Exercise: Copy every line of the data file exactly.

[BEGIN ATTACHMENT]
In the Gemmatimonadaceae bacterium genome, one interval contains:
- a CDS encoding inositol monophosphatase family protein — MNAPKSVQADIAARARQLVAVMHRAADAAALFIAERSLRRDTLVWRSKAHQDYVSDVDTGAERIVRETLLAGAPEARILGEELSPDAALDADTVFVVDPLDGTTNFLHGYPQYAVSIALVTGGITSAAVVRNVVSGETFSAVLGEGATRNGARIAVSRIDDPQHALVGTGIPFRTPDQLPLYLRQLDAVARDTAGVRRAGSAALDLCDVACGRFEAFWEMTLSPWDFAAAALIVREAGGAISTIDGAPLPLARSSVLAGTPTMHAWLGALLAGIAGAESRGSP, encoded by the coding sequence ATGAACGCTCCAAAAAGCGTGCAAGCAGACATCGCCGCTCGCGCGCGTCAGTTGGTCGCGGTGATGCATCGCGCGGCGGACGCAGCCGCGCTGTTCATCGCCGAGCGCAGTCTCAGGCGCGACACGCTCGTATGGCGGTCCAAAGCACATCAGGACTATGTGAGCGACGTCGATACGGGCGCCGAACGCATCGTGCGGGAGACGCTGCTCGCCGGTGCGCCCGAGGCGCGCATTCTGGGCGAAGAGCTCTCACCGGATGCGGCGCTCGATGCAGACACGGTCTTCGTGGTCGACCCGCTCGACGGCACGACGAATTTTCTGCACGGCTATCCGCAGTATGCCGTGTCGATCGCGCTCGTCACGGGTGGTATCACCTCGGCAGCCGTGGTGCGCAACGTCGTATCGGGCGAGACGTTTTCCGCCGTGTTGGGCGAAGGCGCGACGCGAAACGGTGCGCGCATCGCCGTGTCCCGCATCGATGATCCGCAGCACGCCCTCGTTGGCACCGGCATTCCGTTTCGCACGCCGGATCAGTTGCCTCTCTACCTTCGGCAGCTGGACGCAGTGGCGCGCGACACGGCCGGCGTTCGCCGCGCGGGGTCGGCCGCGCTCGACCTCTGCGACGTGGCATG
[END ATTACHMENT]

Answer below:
In the Gemmatimonadaceae bacterium genome, one interval contains:
- a CDS encoding inositol monophosphatase family protein — MNAPKSVQADIAARARQLVAVMHRAADAAALFIAERSLRRDTLVWRSKAHQDYVSDVDTGAERIVRETLLAGAPEARILGEELSPDAALDADTVFVVDPLDGTTNFLHGYPQYAVSIALVTGGITSAAVVRNVVSGETFSAVLGEGATRNGARIAVSRIDDPQHALVGTGIPFRTPDQLPLYLRQLDAVARDTAGVRRAGSAALDLCDVACGRFEAFWEMTLSPWDFAAAALIVREAGGAISTIDGAPLPLARSSVLAGTPTMHAWLGALLAGIAGAESRGSP, encoded by the coding sequence ATGAACGCTCCAAAAAGCGTGCAAGCAGACATCGCCGCTCGCGCGCGTCAGTTGGTCGCGGTGATGCATCGCGCGGCGGACGCAGCCGCGCTGTTCATCGCCGAGCGCAGTCTCAGGCGCGACACGCTCGTATGGCGGTCCAAAGCACATCAGGACTATGTGAGCGACGTCGATACGGGCGCCGAACGCATCGTGCGGGAGACGCTGCTCGCCGGTGCGCCCGAGGCGCGCATTCTGGGCGAAGAGCTCTCACCGGATGCGGCGCTCGATGCAGACACGGTCTTCGTGGTCGACCCGCTCGACGGCACGACGAATTTTCTGCACGGCTATCCGCAGTATGCCGTGTCGATCGCGCTCGTCACGGGTGGTATCACCTCGGCAGCCGTGGTGCGCAACGTCGTATCGGGCGAGACGTTTTCCGCCGTGTTGGGCGAAGGCGCGACGCGAAACGGTGCGCGCATCGCCGTGTCCCGCATCGATGATCCGCAGCACGCCCTCGTTGGCACCGGCATTCCGTTTCGCACGCCGGATCAGTTGCCTCTCTACCTTCGGCAGCTGGACGCAGTGGCGCGCGACACGGCCGGCGTTCGCCGCGCGGGGTCGGCCGCGCTCGACCTCTGCGACGTGGCATG